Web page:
■ Big spending on FTTH
Taiwan's biggest phone company, Chunghwa Telecom Co (中華電信), yesterday said it planned to spend NT$60 billion (US$1.85 billion) over the next five years on deploying fiber-optical cables to provide high-speed multimedia transmission for its broadband users.
Chunghwa Telecom expects users of its fiber to the home (FTTH) service to more than triple to 500,000 households by the end of this year from 150,000 currently, and to grow to 2.4 million households by 2010.
The FTTH users would account for half of the company's broadband users by 2010, the telecom operator said.
It said the FTTH service would replace the Asymmetric Digital Subscriber Line (ADSL) service.
■ BenQ to build Brno factory
BenQ Corp (明基) will construct a factory for LCD screen and monitors in the Czech Republic city of Brno, the project's local promoter CTP Invest said yesterday.
"We are preparing a site for BenQ which should be ready by the middle of the year," said Remon Vos, CTP Invest's Czech director.
According to the Czech news server aktualne.cz, the factory will have eight assembly lines capable of producing around 500,000 LCD screens and 500,000 monitors a year.
■ Formosa lowers prices
Formosa Petrochemical Corp (台塑石化) yesterday lowered gasoline and diesel prices, matching a move by larger rival Chinese Petroleum Corp (中油).
Domestic wholesale gasoline prices fell by NT$0.4 a liter and those of diesel by NT$0.3, effective 9am, the company said.
Polytronics Technology Corp (聚鼎科技) yesterday announced that it is buying Henkel AG’s thermal clad dielectric material (TCLAD) business division for US$26 million as the Taiwanese firm aims to improve its technology, product portfolio and revenue performance. Polytronics, headquartered in the Hsinchu Science Park (新竹科學園區), is a supplier of protection components and heat dissipation materials. The firm entered the metallic heat-dissipation substrate market in 2007 and developed a unique solventless production process. Its board of directors approved signing an agreement with Henkel to acquire the German chemical firm’s TCLAD division in the US. The purchase includes all assets and business interests, including equipment,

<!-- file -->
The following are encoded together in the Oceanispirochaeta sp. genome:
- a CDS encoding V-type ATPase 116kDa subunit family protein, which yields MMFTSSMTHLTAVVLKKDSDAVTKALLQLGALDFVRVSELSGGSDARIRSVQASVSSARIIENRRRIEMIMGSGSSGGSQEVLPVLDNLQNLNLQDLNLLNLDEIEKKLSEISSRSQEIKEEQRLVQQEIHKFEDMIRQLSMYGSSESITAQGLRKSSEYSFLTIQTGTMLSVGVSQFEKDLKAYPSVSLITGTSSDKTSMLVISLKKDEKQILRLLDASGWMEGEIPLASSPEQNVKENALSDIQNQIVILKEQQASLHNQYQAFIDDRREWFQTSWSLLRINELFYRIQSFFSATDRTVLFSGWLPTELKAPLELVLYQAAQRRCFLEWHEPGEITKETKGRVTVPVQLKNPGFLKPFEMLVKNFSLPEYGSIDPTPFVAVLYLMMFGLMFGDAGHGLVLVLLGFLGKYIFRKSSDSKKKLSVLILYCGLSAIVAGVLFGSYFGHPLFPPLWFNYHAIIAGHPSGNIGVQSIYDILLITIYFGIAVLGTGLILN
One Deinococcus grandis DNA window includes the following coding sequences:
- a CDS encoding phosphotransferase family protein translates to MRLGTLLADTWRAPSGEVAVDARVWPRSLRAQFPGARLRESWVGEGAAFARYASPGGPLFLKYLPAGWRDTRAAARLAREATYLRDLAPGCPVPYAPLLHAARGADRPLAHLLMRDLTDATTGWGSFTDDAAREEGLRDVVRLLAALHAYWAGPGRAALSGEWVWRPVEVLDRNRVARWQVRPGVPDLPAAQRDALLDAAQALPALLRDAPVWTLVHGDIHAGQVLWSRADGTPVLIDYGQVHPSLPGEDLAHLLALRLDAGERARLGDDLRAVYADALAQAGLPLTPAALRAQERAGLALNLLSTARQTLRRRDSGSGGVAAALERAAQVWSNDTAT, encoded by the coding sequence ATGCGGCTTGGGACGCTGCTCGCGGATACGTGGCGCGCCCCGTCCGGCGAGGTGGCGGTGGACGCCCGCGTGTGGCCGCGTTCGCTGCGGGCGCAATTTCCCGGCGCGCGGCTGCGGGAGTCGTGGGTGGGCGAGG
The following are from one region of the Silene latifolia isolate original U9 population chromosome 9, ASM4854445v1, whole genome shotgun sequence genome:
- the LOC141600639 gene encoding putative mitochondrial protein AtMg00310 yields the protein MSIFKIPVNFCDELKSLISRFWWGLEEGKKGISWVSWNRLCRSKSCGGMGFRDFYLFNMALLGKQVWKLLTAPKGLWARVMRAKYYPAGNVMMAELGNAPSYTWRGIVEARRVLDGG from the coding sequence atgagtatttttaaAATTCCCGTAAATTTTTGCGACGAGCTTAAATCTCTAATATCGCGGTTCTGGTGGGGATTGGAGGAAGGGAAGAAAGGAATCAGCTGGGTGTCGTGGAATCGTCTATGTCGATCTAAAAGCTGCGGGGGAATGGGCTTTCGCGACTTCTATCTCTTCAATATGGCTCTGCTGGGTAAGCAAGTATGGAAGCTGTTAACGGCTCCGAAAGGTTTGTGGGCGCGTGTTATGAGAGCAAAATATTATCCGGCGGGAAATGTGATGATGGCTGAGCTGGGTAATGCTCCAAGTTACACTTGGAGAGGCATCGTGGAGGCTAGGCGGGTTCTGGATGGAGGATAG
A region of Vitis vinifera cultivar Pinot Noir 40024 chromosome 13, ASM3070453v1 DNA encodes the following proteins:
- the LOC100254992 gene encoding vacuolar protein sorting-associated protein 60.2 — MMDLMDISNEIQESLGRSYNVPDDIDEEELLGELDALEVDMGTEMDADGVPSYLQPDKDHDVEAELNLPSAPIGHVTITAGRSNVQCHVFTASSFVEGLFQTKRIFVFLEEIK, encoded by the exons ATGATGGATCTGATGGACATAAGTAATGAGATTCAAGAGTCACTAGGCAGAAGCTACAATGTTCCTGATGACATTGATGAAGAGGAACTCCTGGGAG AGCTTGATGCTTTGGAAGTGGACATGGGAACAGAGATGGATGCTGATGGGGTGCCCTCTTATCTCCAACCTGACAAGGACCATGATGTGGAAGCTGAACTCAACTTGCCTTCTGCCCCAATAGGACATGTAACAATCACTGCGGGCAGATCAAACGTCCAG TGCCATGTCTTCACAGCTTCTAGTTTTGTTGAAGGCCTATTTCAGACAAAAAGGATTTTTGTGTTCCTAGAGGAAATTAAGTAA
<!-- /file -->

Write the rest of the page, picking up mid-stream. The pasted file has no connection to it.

SIZE MATTERS: Medium-sized hotels that do not have the support of parent groups are more vulnerable and are forced to take action, a REPro Knight Frank researcher said About 50 hotels across Taiwan are seeking to exit the market as they succumb to the bleak business outlook amid international travel restrictions imposed to combat the COVID-19 pandemic. Yomi Hotel (優美飯店) on Minsheng E Road, Sec 1, in Taipei is seeking to transfer ownership with an asking price of NT$950 million (US$32.15 million) and a pledge for a lease contract that guarantees a 3 percent return. The budget hotel, with room rates that start from NT$1,400 per night, maintains normal operations, but has been struggling since March, when the government placed restrictions on inbound and outbound travel. Occupancy rates for hotels in
With the US dollar expected to weaken in the next 12 months due to near-zero interest rates, investors should consider purchasing US corporate bonds, Standard Chartered Bank Taiwan Ltd (渣打台灣銀行) said on Thursday. The bank said that the US Federal Reserve since last month has been buying bonds issued by US companies to curb default rates. The US dollar is forecast to be weaker against the pound, the euro and the yen, as well as the Canadian dollar, the Swedish krona and the Swiss franc, as the greenback lacks high investment returns after the Fed in March slashed the benchmark interest rate
‘SENSITIVE MARKETS’: The previously unannounced project would involve the company handing over control of data to a third party to sidestep privacy concerns Google has abandoned plans to offer a major new cloud service in China and other politically sensitive countries due in part to concerns over geopolitical tensions and the COVID-19 pandemic, two employees familiar with the matter said, revealing the challenges for US tech giants to secure business in those markets. In May, the search giant shut down the initiative, known as “Isolated Region” and which sought to address nations’ desires to control data within their borders, the employees said. The action was considered a “massive strategy shift,” said one of the employees, who added that Isolated Region had involved hundreds of employees